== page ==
W-2 Reporting – As noted in Part 2 of our 3-part series on health reform, employers have W-2 reporting requirements, including the aggregate value of dental, medical, vision and Medicare supplemental insurance. NOTE: May 13, 2010 Clarification – dental and vision benefits are included EXCEPT if they are “stand-alone” plans.

The Main Course – Dental Grants and Education

Most of the health reform law related to dental care provides grants and dental health education, including funding for the following:

  • An oral health infrastructure managed by the Centers for Disease Control (CDC) to improve dental public health programs
  • School-based health clinics and expansion of school-based sealant programs
  • A grant program for general, pediatric or public health dentists and dental hygienists
  • Demonstration programs for training alternative dental health providers to support underserved communities

The biggest winners in the health reform dental provisions are children. The law strives to provide public or private dental coverage for all children.

No Leftovers for Medicaid

One of the main concerns for the American Dental Association (ADA) was the “failure to properly fund Medicaid.” While the health reform law expanded Medicaid eligibility to 133 percent of the federal poverty level for individuals under age 65, no provisions in the law allow for an adult dental benefit for existing or new enrollees in Medicaid.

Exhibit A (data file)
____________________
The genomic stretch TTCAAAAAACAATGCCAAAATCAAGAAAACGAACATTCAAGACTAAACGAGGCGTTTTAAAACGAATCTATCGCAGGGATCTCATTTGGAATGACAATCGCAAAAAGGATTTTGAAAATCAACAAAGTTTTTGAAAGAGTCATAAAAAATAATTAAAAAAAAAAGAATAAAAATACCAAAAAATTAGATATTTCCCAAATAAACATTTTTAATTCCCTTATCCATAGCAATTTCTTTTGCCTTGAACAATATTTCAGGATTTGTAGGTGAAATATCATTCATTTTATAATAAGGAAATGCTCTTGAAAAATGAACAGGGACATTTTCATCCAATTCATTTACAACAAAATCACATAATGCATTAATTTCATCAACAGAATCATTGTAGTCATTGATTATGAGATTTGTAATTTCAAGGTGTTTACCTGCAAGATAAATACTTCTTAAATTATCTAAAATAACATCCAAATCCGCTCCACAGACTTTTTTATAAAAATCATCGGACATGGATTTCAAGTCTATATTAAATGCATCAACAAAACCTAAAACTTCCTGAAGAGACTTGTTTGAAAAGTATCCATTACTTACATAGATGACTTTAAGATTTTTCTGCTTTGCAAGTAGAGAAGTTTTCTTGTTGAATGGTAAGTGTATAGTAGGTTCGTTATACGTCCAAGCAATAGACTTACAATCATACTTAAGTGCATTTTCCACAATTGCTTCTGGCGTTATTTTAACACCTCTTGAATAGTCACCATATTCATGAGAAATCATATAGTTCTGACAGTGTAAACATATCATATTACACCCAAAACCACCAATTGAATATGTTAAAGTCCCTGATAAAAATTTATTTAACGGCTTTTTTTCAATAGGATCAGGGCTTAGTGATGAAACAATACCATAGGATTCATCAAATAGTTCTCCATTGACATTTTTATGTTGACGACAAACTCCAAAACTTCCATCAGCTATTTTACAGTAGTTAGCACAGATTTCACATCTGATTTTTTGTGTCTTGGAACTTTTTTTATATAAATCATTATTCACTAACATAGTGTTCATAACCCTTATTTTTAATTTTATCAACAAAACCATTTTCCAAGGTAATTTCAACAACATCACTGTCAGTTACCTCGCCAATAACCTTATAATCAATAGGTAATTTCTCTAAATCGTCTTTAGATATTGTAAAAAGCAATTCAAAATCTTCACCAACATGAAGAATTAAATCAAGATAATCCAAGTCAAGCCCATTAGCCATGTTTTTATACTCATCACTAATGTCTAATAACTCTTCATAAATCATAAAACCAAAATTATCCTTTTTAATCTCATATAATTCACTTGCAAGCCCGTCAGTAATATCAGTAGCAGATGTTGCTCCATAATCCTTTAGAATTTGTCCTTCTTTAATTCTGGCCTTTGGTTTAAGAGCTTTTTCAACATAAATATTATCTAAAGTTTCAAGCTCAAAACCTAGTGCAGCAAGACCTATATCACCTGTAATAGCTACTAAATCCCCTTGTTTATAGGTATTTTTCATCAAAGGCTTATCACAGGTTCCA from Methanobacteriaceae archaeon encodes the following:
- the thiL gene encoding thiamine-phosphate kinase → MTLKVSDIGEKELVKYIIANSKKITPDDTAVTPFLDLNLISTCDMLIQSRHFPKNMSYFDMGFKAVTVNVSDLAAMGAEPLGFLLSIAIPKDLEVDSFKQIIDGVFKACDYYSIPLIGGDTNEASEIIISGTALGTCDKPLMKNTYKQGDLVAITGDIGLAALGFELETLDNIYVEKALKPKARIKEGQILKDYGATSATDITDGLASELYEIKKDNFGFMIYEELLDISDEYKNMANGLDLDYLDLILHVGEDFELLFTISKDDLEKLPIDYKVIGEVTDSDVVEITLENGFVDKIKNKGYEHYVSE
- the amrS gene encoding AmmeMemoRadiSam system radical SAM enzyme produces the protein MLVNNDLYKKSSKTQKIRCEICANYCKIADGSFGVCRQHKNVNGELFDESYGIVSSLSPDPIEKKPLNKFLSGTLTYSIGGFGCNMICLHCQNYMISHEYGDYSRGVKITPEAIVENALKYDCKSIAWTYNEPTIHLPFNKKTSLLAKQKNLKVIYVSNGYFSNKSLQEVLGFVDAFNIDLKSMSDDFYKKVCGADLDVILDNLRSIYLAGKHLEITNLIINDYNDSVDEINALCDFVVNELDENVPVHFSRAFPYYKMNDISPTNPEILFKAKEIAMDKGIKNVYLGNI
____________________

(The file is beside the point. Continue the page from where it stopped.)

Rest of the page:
Under the current law, dental benefits for adults (age 21 and older) are optional for state Medicaid programs. With the declining economy, the trend saw more states cutting back on dental benefits, some providing for dental emergencies only. Other states provide no adult dental coverage at all – even for dental emergencies.

Another complaint from the ADA was the compensation under Medicaid. The health reform law addressed the issue by requiring Medicaid and the Children Health Insurance Program (CHIP) Payment and Access Commission (MACPAC) to report to Congress on payments to dental and healthcare professionals.

Dental Servings

What the future holds for dental insurance is anyone’s guess – not unlike any form of insurance. For insurance professionals, continuing education on dental and other forms of insurance is an ongoing process, especially with the enactment of the Patient Protection and Affordable Care Act. One thing is certain, there is plenty of change waiting to be served.

Sources: Kaiser Family Foundation, HealthReform.gov, Children’s Dental Health Project, Thomas Library of Congress

Notice of Disclaimer –Cathy Miller and InternetCE are not attorneys and cannot provide legal advice. The information provided is for your general background only, and is not intended to constitute legal advice as to your specific circumstances. We recommend you review legislation with legal counsel.

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Need your Insurance Continuing Education?..Click here to take your continuing education classes online

Cathy Miller, Business Writer/Consultant has over 30 years of professional writing with a specialty in health care, employee benefits and wellness. Cathy also has an active Life/Accident/Health insurance license. Visit Cathy at her business writing blog, Simply stated business to Keep it simple, clear & uniquely yours.